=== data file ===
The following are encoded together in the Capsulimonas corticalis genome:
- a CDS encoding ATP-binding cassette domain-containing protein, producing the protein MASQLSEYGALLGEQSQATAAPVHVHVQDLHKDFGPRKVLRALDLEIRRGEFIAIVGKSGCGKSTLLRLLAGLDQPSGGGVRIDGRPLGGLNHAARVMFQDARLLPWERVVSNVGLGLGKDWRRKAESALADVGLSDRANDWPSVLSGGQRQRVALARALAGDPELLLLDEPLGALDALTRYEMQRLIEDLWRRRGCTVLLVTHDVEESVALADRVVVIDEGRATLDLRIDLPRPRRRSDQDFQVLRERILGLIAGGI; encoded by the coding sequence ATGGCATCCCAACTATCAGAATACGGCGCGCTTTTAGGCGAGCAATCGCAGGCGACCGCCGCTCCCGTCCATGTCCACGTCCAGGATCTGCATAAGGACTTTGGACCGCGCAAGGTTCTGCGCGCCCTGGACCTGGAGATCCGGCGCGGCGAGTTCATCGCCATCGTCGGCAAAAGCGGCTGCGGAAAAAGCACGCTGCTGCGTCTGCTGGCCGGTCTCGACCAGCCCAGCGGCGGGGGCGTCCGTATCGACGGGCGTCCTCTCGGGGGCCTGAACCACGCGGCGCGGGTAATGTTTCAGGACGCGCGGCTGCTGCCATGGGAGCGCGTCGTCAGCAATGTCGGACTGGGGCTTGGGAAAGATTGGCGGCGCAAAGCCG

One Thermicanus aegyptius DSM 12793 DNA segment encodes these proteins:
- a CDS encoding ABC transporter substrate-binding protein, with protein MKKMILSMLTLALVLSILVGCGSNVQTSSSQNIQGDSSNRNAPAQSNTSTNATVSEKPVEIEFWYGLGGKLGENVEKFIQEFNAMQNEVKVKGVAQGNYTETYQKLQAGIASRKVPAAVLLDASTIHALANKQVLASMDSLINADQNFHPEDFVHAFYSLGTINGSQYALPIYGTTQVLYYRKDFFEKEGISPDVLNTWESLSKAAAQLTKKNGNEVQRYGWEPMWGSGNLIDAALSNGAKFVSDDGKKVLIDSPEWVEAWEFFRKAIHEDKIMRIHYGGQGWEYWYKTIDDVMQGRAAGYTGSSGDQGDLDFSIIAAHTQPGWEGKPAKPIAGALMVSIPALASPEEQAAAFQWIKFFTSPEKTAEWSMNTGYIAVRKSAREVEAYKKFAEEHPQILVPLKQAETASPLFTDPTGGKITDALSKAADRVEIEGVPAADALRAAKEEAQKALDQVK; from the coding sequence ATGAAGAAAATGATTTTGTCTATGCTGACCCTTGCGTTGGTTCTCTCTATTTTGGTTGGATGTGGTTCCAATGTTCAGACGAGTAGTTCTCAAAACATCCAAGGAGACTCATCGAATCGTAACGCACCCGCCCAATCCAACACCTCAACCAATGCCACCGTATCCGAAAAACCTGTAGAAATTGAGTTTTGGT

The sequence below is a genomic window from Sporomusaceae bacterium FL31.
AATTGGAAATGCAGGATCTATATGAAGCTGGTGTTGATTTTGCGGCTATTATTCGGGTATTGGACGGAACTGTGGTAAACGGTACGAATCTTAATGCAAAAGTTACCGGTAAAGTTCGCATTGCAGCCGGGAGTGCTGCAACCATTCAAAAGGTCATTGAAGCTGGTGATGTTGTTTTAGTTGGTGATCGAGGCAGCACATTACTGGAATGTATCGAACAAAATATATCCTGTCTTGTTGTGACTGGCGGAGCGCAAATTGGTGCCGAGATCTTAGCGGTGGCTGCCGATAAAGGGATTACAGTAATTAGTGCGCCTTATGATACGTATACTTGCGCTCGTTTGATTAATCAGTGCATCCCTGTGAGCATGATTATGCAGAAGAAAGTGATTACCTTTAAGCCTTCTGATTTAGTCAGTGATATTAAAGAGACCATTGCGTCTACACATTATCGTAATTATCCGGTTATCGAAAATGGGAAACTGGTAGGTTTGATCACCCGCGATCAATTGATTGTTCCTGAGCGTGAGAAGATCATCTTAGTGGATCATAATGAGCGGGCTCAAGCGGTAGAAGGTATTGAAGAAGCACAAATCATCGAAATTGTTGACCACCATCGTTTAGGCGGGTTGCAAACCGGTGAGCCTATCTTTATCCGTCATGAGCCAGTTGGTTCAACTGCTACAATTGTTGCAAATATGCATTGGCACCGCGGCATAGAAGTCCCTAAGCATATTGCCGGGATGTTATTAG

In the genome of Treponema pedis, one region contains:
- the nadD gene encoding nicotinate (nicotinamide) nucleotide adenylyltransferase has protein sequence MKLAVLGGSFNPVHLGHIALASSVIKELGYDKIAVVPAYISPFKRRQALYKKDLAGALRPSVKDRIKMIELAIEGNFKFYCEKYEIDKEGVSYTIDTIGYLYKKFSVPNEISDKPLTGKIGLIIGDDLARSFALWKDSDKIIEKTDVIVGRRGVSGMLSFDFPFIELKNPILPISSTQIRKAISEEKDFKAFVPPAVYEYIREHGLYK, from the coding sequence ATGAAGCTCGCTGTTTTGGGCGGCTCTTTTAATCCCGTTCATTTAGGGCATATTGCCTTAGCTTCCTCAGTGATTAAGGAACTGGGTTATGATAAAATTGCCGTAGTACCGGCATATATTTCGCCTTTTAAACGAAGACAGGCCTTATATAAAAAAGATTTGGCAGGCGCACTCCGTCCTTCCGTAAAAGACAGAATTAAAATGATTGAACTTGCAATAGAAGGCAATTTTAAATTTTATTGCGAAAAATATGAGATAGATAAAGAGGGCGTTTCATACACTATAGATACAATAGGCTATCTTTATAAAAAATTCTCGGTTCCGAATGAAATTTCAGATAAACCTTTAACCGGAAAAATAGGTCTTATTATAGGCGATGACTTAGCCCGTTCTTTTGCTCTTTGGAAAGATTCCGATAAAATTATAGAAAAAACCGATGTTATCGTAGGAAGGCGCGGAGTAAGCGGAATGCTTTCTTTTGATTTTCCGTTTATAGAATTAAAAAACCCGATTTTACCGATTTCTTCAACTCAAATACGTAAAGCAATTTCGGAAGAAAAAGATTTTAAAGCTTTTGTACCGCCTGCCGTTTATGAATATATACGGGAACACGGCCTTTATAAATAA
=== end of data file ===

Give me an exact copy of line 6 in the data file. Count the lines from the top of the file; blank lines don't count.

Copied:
AATTGGAAATGCAGGATCTATATGAAGCTGGTGTTGATTTTGCGGCTATTATTCGGGTATTGGACGGAACTGTGGTAAACGGTACGAATCTTAATGCAAAAGTTACCGGTAAAGTTCGCATTGCAGCCGGGAGTGCTGCAACCATTCAAAAGGTCATTGAAGCTGGTGATGTTGTTTTAGTTGGTGATCGAGGCAGCACATTACTGGAATGTATCGAACAAAATATATCCTGTCTTGTTGTGACTGGCGGAGCGCAAATTGGTGCCGAGATCTTAGCGGTGGCTGCCGATAAAGGGATTACAGTAATTAGTGCGCCTTATGATACGTATACTTGCGCTCGTTTGATTAATCAGTGCATCCCTGTGAGCATGATTATGCAGAAGAAAGTGATTACCTTTAAGCCTTCTGATTTAGTCAGTGATATTAAAGAGACCATTGCGTCTACACATTATCGTAATTATCCGGTTATCGAAAATGGGAAACTGGTAGGTTTGATCACCCGCGATCAATTGATTGTTCCTGAGCGTGAGAAGATCATCTTAGTGGATCATAATGAGCGGGCTCAAGCGGTAGAAGGTATTGAAGAAGCACAAATCATCGAAATTGTTGACCACCATCGTTTAGGCGGGTTGCAAACCGGTGAGCCTATCTTTATCCGTCATGAGCCAGTTGGTTCAACTGCTACAATTGTTGCAAATATGCATTGGCACCGCGGCATAGAAGTCCCTAAGCATATTGCCGGGATGTTATTAG